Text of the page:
Clemson head coach Dabo Swinney made his first statement on the death of George Floyd and the ensuing nationwide protests on Monday. Many were not super impressed by Swinney’s words.
After Clemson star quarterback Trevor Lawrence was one of the first star athletes to give a very strong statement over the weekend, Swinney gave his on Monday. “What I know as I approach everything from a perspective of faith is that where there are people, there’s going to be hate, there’s going to be racism and greed and jealousy and crime and so on because we live in a sinful fallen world,” Swinney said, about Floyd’s death, and the state of the country since the video depicting it went viral a week ago. “We’ve had so much bad news but really today I want to take a moment and offer some good news and for me the good news is we have a Lord that loves us all and it has conquered already and we all have a choice as to how we think how we love, how we respond and how we forgive.”
Many pointed to Swinney’s 2016 diatribe against Colin Kaepernick, amid the San Francisco 49ers quarterback’s peaceful protests ahead of NFL games, as a clear example of Swinney missing the mark just a few years ago. After calling Kaepernick a “distraction to his team,” he implied that America’s issues weren’t about race, but “sin,” and said that people unhappy with it “need to move to another country.”
Swinney attempted to walk those back on Monday, calling his previous comments “harsh.” The Clemson coach often catches serious flak when he speaks on matters like these, but now he has at least one former player angry, and willing to reveal an incident during his time at Clemson. Former walk-on Kanyon Tuttle, son of Clemson Hall of Famer and 1981 national champion Perry Tuttle, alleges that Dabo Swinney did nothing after a Clemson coach called one of his teammates the N-Word during a practice.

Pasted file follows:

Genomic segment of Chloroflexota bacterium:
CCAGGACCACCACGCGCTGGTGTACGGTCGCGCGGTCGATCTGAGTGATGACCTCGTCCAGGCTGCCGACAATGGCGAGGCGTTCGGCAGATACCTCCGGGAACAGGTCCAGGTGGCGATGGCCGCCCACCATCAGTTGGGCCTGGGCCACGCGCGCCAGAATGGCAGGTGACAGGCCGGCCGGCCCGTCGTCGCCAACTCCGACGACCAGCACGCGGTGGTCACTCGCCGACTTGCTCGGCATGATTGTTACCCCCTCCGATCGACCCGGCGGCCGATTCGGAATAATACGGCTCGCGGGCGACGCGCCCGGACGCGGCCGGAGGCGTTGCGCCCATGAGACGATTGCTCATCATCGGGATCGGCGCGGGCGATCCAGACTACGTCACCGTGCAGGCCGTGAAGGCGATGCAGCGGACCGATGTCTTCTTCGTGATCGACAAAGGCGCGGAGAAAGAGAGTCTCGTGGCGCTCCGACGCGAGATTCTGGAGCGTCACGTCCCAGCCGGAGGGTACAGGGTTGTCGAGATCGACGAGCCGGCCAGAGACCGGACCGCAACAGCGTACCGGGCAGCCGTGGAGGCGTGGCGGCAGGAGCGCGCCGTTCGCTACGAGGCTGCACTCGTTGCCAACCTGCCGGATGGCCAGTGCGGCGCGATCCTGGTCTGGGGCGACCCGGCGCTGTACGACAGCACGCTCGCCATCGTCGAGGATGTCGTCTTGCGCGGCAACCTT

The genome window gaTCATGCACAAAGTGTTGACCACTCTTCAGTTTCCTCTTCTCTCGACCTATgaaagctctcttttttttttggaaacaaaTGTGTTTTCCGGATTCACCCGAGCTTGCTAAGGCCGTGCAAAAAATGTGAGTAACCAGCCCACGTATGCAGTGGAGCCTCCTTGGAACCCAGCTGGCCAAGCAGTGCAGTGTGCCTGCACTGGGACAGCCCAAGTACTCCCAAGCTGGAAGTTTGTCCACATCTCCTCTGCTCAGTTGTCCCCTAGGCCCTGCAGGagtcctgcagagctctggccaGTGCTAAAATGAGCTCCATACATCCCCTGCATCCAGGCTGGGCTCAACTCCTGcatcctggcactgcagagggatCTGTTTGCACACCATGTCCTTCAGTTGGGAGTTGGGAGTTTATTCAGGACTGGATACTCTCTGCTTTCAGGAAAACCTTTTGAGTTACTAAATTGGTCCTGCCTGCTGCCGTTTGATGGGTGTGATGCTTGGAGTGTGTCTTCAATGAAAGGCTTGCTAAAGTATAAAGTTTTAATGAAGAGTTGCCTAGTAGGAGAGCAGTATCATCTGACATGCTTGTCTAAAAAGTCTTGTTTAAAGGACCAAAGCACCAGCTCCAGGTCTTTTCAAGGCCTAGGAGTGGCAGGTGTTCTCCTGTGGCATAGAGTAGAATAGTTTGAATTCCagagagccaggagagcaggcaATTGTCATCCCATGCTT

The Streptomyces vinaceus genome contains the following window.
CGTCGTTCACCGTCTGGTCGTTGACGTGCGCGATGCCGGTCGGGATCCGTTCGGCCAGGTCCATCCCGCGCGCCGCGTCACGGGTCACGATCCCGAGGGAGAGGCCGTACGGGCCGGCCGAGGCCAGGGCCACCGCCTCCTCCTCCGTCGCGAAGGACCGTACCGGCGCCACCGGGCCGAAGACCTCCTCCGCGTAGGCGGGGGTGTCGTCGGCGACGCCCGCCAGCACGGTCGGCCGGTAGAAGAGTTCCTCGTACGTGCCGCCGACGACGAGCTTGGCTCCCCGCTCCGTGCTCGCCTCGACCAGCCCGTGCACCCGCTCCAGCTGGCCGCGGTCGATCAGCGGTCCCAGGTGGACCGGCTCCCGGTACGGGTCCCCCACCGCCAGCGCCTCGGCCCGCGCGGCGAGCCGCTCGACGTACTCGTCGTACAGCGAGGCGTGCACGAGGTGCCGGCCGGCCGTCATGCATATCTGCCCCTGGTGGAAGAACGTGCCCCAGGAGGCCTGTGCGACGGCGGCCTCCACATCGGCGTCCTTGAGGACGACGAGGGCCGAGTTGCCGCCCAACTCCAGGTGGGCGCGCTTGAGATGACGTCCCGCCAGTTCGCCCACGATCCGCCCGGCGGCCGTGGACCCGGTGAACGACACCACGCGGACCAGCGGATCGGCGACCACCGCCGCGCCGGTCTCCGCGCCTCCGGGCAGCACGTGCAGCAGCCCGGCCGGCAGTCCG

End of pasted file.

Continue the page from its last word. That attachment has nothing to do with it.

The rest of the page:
Cap, you allowed a coach to call a player the N-word during practice with no repercussions. Not even a team apology. When we had the sit-in in front of sikes you suggested us players try to stay out of it to limit distractions. Stop protecting your brand, take a stand https://t.co/7gznXmyniI
— Tut (@_kinggtutt) June 2, 2020
Tuttle clarified that, while he still has plenty of respect for his former Clemson coach, “he needs to do better than this.” His messages are incredibly strong ones coming out of a program that so rarely breaks ranks like this.
Don’t think I don’t respect Coach Swinney, he is not a terrible person by any means. But he needs to do better than this. All the black athletes that helped you get where you are, you can do better to show them you really have their best interest at heart
— Tut (@_kinggtutt) June 2, 2020
Others, like Iowa’s Kirk Ferentz and Texas’ Tom Herman, have made extremely strong statements with specific language identifying issues of systemic racism, white privilege, and others that play huge roles in the ongoing dialogue that the country needs to have. Jim Harbaugh marched with protesters today in Michigan. They occupy similar places in their communities, and yet, have clearly done significant work to better understand the plight of the players they coach.
Hopefully Swinney will have a similar moment down the road here. We’ll see if he addresses Tuttle’s concerns in the coming days.